Grant Will Fund Transportation Plan Update

Officials: Study will help Plainfield plan for future.

A $120,000 grant from the Chicago Metropolitan Agency for Planning (CMAP) will pay for an update to ’s Transportation Plan, which will incorporate previous studies with new data to help provide a blueprint for the village’s future, according to officials.

Village trustees on Monday awarded a $120,000 contract to engineering firm Baxter & Woodman and planning consultants Teska Associates, which will team up to update the plan. The updated study will incorporate previous plans and studies, including the village’s and a transit-oriented development (TOD) study.

“The goal of this study is to consider the soon-to-be completed Comprehensive Plan updates, previously completed studies and plans and incorporate them into a single, more manageable document,” Superintendent of Public Works Randy Jessen said in a memo to the board. “The study will also look at current and future land uses within the community with additional consideration provided for the historic downtown area.”

Public Works Director Allen Persons said the transportation study update will allow the village to identify and prioritize potential improvement projects.

“[It will provide] cost estimates as well so we so can prioritize,” he said, adding the study could lead to funding grant opportunities by demonstrating the need for improvement projects.

“As we know, we’ve had a history of traffic issues,” Persons said.

Baxter & Woodman Chief Operating Officer Lou Haussmann said both his firm and Teska are familiar with Plainfield, having worked with the village in the past.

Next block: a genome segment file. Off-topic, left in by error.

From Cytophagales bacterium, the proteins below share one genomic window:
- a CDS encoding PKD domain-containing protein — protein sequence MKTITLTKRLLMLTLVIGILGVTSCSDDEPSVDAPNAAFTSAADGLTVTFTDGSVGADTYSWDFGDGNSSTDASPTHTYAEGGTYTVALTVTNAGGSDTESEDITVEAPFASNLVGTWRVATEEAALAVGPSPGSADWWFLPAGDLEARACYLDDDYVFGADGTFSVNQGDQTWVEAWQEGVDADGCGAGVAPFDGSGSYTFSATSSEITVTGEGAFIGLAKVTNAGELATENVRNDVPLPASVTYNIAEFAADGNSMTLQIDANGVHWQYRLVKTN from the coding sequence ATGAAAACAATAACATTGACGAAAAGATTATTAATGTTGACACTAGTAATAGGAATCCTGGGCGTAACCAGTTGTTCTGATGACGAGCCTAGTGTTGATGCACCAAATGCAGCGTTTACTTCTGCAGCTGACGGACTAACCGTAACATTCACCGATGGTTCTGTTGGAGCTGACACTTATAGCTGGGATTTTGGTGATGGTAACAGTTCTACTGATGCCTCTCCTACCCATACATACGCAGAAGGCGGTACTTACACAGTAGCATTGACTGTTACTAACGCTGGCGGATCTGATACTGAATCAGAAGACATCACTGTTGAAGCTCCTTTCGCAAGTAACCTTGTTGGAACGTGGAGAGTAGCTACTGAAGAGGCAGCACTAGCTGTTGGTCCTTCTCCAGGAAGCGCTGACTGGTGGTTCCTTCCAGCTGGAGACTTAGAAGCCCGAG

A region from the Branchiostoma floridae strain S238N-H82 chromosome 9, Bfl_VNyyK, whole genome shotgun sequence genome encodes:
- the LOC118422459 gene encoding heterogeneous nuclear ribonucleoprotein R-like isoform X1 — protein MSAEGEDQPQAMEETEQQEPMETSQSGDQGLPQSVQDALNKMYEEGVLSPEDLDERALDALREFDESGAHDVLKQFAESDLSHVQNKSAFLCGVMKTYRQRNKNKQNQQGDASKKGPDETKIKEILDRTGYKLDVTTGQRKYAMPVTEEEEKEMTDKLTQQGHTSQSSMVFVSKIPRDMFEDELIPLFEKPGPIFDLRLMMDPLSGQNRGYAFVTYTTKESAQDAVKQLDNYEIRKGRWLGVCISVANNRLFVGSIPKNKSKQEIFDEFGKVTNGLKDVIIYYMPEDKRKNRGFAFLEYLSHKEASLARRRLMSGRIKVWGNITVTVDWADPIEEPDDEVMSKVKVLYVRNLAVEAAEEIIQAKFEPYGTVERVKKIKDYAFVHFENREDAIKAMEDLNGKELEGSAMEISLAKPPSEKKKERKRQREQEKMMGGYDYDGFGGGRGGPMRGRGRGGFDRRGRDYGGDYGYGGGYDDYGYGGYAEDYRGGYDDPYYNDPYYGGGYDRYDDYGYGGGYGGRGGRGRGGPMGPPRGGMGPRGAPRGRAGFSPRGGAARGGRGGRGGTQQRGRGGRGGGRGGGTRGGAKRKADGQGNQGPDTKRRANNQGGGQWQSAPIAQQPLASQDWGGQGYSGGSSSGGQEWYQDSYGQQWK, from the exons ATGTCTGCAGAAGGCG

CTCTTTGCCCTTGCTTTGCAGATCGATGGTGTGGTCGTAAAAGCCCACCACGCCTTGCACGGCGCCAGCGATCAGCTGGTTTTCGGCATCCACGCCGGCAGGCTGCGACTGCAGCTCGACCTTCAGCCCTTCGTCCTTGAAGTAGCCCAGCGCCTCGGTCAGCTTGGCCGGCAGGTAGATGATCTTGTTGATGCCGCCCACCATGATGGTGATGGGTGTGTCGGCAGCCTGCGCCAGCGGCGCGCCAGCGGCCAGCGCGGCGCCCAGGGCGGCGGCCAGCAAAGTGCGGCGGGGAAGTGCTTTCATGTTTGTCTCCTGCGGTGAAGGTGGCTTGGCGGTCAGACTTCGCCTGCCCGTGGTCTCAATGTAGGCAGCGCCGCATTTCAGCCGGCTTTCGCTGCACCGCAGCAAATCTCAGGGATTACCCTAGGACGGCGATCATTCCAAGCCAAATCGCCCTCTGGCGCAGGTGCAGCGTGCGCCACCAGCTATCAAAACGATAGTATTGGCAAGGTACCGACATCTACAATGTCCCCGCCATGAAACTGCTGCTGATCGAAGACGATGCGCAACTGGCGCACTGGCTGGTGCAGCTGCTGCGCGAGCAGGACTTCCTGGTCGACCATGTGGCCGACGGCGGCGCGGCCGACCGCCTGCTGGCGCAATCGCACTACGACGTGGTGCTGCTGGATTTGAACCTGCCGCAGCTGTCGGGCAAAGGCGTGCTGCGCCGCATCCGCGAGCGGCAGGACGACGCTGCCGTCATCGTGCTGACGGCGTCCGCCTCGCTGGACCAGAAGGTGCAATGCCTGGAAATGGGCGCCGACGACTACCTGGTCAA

“We’re not going to spend a lot of time getting up to speed on the village,” he said.

Along with traffic studies, the project will include a public information campaign aimed at soliciting input from residents and business owners.

A series of public meetings will allow residents to share feedback and concerns, and an interactive project website is in the works, Haussmann said.

“So people who aren’t able to come to the meetings can still participate,” he said. “ … We’re going to ask people, where are the major gaps in the transportation network?”

Haussmann said the study will consider issues that haven’t been looked at in the past, including pedestrian, bicycle and transit plans.

The project will also look to the future, projecting traffic counts in areas that are not yet developed, according to Haussmann.

“I think, traditionally, one of the problems this village has had … is we didn’t look far enough into the future with planning,” trustee Dan Rippy said. “I think this will take us into the future.”

The village received the CMAP funding earlier this year, with the stipulation that the project must be completed within one year.

With a June 2013 deadline, Haussmann said things will move quickly, particularly the public input phase of the project. The first public meeting is scheduled to take place during the Aug. 21 in downtown Plainfield.